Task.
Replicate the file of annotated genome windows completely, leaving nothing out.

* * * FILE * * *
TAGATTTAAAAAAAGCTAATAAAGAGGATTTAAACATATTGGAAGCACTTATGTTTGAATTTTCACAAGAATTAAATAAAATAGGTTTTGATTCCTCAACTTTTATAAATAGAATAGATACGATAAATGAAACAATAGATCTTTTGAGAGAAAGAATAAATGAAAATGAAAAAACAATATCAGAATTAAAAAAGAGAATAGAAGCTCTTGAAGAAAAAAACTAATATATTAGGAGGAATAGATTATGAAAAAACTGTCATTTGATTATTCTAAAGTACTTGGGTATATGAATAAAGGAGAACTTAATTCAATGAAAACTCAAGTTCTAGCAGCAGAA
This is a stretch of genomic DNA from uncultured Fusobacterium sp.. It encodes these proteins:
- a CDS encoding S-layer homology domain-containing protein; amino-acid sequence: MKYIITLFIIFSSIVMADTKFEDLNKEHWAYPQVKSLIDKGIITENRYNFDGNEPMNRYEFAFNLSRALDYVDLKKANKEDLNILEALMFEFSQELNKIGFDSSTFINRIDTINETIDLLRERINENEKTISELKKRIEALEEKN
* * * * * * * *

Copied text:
TAGATTTAAAAAAAGCTAATAAAGAGGATTTAAACATATTGGAAGCACTTATGTTTGAATTTTCACAAGAATTAAATAAAATAGGTTTTGATTCCTCAACTTTTATAAATAGAATAGATACGATAAATGAAACAATAGATCTTTTGAGAGAAAGAATAAATGAAAATGAAAAAACAATATCAGAATTAAAAAAGAGAATAGAAGCTCTTGAAGAAAAAAACTAATATATTAGGAGGAATAGATTATGAAAAAACTGTCATTTGATTATTCTAAAGTACTTGGGTATATGAATAAAGGAGAACTTAATTCAATGAAAACTCAAGTTCTAGCAGCAGAA
This is a stretch of genomic DNA from uncultured Fusobacterium sp.. It encodes these proteins:
- a CDS encoding S-layer homology domain-containing protein; amino-acid sequence: MKYIITLFIIFSSIVMADTKFEDLNKEHWAYPQVKSLIDKGIITENRYNFDGNEPMNRYEFAFNLSRALDYVDLKKANKEDLNILEALMFEFSQELNKIGFDSSTFINRIDTINETIDLLRERINENEKTISELKKRIEALEEKN